Research Article: Climate change has likely already affected global food production

Date Published: May 31, 2019

Publisher: Public Library of Science

Author(s): Deepak K. Ray, Paul C. West, Michael Clark, James S. Gerber, Alexander V. Prishchepov, Snigdhansu Chatterjee, Young Hoon Jung.

http://doi.org/10.1371/journal.pone.0217148

Abstract

Crop yields are projected to decrease under future climate conditions, and recent research suggests that yields have already been impacted. However, current impacts on a diversity of crops subnationally and implications for food security remains unclear. Here, we constructed linear regression relationships using weather and reported crop data to assess the potential impact of observed climate change on the yields of the top ten global crops–barley, cassava, maize, oil palm, rapeseed, rice, sorghum, soybean, sugarcane and wheat at ~20,000 political units. We find that the impact of global climate change on yields of different crops from climate trends ranged from -13.4% (oil palm) to 3.5% (soybean). Our results show that impacts are mostly negative in Europe, Southern Africa and Australia but generally positive in Latin America. Impacts in Asia and Northern and Central America are mixed. This has likely led to ~1% average reduction (-3.5 X 1013 kcal/year) in consumable food calories in these ten crops. In nearly half of food insecure countries, estimated caloric availability decreased. Our results suggest that climate change has already affected global food production.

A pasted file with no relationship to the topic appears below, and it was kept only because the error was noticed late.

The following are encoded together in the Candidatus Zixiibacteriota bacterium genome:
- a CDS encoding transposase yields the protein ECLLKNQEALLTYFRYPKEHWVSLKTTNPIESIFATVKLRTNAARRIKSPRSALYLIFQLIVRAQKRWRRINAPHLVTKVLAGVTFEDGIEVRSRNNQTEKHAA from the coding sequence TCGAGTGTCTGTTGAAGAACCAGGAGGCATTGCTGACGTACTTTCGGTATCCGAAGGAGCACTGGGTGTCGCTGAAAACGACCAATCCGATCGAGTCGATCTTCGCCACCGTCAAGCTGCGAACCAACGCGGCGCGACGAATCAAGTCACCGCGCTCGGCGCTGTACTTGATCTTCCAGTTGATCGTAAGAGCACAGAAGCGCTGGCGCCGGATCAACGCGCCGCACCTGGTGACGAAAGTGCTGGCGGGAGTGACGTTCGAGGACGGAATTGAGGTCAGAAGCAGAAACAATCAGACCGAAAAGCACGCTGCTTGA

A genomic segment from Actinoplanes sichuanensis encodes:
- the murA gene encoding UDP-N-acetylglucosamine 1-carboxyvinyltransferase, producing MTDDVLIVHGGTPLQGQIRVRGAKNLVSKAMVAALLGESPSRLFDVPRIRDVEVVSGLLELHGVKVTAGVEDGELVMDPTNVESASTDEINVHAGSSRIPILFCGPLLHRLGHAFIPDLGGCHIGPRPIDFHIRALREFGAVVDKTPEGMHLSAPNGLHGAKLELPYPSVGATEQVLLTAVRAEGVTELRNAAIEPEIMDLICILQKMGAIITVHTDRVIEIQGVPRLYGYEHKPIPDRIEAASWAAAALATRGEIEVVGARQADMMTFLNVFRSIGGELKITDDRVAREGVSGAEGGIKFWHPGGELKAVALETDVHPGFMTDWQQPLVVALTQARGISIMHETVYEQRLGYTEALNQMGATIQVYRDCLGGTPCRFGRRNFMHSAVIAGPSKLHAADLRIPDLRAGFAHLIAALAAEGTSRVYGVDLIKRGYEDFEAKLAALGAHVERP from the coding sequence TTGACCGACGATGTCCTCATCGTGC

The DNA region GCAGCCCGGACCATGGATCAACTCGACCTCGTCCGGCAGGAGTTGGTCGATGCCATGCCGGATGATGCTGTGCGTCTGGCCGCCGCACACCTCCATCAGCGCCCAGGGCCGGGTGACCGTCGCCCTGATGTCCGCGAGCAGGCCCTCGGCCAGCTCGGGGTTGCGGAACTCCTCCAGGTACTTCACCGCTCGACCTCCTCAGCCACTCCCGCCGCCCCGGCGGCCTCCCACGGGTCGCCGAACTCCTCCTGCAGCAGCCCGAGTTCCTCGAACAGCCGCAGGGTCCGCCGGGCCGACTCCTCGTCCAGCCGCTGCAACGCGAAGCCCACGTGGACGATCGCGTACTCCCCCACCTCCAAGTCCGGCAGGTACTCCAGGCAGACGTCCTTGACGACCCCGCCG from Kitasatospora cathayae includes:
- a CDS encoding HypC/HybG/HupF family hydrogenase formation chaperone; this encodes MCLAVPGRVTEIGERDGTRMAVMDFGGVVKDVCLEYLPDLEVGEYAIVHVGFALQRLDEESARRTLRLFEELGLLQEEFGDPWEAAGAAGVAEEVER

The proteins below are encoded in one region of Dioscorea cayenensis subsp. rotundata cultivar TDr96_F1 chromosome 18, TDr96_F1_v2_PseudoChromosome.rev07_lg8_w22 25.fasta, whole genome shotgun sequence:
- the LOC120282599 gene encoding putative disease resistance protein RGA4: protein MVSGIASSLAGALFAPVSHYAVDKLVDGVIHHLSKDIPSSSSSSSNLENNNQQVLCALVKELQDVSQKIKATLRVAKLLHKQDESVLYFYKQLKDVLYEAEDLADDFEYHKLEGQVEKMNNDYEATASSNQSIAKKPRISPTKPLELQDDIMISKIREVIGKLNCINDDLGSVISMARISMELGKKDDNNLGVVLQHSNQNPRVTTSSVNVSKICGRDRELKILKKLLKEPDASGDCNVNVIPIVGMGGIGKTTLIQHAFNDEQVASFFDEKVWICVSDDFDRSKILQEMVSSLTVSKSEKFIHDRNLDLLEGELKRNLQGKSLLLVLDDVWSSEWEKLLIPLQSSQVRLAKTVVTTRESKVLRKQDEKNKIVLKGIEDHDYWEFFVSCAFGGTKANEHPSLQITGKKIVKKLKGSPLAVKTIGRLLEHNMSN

Partial Text

Previous assessments of climate change impact on crop yields commonly combine future climate scenarios and process-based crop models to project future yields for a limited number of crops for 2050 or later [1–4]. At higher levels of warming, strong yield losses are predicted in lower latitudes especially for maize and wheat crops [2]. Although these results provide insights into long-term future changes, there are large uncertainties in both the modeled climate projections [5] and in the crop model parameters [6–8]. Hence, the distant time horizon, small number of crops, and coarse resolution limit the results’ utility for stakeholders and policy makers to develop goals and strategies.

The Intergovernmental Panel for Climate Change—Assessment Report (AR) 5 [2] (IPCC AR5) on climate change impact on crop yield/production notes that between the AR4 and AR5 the required connection of climate change impact to food security impact was missing. Our study directly addresses this by translating the potential impact of recent climate change on crop yields (Fig 1) to consumable food calories change in each country (Table 1, S4 Table). While translating crop production change to consumable food caloric change, we accounted for the current dietary consumption pattern of individual crops per country, including bookkeeping for directly and indirectly consumed calories in each country [34]. We found that out of the studied 53 countries with a hunger index of serious, alarming, or seriously alarming [32] in 2008, 27 countries (or ~51%) had decreased consumable calories due to mean climate changes (~ -0.4% in these ten crops or ~ -0.3% across all food calories consumed across all 53 countries studied–S4 Table). Though we detected subnational level crop yield and production changes (Fig 1), determining consumable food caloric changes at that level would require data not available globally: subnational dietary patterns, evaluation of the climate change impact in the entire food supply chain [35] and socio-economic conditions [36]. These individual issues should be explored in future studies to understand mean climate change impacts on local scale food security.

 

Source:

http://doi.org/10.1371/journal.pone.0217148

 

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